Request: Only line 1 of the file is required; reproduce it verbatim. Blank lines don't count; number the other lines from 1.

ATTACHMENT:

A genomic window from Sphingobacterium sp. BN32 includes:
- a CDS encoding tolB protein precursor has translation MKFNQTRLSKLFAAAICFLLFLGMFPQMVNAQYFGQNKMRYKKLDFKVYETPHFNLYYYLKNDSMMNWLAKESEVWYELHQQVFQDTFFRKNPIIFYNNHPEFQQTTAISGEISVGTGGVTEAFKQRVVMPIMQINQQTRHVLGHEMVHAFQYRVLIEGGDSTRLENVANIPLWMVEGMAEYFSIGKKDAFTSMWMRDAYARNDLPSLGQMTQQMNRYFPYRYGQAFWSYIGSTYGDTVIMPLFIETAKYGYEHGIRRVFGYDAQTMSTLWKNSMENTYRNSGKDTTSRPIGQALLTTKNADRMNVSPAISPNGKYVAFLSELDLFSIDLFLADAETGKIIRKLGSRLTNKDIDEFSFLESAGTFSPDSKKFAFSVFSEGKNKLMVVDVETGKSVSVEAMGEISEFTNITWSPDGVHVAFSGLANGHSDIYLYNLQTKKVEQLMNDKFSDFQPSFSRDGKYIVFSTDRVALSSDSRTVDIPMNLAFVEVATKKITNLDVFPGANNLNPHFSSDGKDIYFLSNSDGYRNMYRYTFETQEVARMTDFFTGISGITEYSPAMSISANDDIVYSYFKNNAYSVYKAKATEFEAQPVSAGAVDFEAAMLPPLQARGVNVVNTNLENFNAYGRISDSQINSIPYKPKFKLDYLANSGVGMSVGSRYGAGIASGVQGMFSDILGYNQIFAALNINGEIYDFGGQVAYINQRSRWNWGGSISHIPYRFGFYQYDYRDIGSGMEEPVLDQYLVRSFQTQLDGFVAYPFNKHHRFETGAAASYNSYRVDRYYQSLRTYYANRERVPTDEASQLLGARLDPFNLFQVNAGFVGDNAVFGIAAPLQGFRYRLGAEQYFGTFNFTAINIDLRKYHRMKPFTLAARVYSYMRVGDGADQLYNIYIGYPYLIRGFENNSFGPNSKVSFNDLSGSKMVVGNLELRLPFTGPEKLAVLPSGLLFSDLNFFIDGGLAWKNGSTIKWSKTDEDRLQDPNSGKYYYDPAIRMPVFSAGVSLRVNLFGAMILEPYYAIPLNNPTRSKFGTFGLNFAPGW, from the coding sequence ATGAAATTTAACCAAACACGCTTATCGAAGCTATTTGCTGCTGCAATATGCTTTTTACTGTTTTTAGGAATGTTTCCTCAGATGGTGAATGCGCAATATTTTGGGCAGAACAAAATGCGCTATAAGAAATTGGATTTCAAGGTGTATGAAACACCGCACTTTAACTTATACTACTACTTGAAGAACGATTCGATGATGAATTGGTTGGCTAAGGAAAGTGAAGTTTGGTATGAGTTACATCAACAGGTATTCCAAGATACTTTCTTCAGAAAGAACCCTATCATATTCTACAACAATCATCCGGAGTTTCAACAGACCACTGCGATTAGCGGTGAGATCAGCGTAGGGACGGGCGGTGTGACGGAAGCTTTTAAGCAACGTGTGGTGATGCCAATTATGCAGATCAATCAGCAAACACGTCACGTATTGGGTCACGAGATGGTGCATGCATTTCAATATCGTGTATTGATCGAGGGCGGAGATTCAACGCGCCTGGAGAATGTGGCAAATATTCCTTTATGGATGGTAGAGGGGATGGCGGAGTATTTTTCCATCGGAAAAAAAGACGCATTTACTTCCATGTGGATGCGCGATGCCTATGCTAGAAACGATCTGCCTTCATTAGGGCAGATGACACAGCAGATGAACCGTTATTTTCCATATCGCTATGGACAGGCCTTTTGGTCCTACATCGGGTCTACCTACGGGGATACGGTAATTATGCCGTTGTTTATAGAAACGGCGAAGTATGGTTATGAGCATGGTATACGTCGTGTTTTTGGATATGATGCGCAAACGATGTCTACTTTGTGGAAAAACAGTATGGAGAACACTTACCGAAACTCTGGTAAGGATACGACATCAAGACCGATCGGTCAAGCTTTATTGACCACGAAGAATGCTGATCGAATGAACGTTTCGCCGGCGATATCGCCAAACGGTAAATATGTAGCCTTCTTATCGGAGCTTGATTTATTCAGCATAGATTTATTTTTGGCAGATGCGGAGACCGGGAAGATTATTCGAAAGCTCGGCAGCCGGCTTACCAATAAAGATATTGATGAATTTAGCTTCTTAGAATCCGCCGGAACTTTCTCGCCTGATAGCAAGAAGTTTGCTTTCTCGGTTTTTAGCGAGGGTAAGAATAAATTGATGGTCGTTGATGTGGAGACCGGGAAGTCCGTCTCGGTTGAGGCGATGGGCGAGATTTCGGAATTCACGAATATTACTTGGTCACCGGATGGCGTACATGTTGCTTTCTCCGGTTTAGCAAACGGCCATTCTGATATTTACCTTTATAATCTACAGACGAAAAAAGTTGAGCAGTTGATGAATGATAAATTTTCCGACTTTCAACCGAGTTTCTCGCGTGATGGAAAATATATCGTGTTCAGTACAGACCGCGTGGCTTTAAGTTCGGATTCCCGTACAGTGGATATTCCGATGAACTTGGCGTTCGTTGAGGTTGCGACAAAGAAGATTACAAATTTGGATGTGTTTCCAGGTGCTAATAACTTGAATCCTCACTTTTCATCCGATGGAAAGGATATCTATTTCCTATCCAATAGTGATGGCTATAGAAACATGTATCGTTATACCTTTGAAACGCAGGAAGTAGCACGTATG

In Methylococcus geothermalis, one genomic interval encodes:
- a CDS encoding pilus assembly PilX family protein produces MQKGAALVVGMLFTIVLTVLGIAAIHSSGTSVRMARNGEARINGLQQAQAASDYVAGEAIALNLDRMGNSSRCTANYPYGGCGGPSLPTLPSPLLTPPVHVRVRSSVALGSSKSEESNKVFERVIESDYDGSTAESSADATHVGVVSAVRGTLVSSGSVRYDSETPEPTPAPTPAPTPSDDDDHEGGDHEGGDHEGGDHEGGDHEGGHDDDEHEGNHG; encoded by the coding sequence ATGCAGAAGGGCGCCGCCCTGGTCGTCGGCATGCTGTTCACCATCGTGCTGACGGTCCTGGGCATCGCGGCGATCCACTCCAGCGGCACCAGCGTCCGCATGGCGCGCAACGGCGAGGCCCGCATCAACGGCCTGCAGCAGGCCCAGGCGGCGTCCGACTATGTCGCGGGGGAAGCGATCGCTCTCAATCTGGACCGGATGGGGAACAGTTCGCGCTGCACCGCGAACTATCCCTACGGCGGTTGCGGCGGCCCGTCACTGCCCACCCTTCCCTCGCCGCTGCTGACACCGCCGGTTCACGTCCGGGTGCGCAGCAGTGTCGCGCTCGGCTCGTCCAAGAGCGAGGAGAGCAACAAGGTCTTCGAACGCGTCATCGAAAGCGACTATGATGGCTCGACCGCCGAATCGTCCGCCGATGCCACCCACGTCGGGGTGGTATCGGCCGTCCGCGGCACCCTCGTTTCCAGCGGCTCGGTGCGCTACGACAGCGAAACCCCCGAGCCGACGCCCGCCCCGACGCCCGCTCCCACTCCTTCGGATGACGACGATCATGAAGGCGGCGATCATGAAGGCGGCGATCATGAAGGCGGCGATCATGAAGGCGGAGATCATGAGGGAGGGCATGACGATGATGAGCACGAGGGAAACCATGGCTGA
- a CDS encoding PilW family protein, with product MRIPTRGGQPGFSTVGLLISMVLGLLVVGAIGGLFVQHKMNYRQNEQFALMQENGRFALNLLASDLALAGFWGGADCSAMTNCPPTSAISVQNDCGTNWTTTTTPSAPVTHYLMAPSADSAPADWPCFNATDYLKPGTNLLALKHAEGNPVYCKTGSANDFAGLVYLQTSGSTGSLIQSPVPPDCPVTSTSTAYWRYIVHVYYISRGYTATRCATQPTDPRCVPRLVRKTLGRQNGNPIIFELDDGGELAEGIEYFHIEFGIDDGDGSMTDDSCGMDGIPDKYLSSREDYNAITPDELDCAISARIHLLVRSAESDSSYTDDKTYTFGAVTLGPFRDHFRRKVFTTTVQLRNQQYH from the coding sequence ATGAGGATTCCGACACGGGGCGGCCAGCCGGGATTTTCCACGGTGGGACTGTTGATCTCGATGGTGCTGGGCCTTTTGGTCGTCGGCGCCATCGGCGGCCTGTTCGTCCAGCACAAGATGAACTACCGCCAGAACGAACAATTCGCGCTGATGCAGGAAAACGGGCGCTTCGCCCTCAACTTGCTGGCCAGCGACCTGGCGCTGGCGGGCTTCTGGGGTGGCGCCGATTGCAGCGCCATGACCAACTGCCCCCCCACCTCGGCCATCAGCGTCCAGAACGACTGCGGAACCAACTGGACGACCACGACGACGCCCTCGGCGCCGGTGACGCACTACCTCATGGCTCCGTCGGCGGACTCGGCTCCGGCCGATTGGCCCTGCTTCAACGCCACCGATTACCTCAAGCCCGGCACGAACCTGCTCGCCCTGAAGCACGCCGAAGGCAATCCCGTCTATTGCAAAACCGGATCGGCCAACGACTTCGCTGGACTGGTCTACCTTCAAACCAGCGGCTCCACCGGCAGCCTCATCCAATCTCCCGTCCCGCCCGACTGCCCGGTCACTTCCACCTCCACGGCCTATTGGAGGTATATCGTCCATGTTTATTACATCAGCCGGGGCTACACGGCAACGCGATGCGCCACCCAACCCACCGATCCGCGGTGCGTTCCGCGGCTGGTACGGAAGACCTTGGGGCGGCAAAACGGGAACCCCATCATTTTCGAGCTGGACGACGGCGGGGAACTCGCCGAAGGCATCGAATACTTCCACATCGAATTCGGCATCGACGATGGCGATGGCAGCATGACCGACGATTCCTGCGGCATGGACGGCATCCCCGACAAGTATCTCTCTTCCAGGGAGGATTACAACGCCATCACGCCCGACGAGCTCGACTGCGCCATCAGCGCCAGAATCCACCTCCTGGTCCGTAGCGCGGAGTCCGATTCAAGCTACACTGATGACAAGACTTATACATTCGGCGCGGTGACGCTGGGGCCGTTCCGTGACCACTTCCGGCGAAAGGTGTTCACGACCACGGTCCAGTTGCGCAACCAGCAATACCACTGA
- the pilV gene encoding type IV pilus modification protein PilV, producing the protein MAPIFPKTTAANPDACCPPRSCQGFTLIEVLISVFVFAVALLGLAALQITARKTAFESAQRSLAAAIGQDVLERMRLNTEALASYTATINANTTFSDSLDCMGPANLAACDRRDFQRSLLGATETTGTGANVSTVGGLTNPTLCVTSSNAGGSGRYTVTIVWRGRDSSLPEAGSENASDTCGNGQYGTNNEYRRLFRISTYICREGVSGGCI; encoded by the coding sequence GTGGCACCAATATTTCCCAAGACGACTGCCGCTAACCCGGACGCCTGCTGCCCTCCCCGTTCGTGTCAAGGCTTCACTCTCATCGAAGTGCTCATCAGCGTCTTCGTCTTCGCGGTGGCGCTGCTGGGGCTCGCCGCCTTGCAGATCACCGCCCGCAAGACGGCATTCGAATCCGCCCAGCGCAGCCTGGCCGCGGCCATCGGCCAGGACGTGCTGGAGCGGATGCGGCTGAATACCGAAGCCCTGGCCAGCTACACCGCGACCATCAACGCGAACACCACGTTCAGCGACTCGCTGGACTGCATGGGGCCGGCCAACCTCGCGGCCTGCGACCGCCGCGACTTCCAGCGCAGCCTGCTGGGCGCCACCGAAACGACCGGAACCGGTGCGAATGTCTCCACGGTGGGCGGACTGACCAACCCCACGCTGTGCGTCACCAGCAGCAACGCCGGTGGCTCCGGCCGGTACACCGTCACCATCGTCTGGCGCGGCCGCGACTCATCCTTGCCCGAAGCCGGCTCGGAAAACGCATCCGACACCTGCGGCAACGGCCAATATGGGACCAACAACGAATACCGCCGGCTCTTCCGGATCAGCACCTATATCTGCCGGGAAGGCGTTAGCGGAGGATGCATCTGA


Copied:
A genomic window from Sphingobacterium sp. BN32 includes: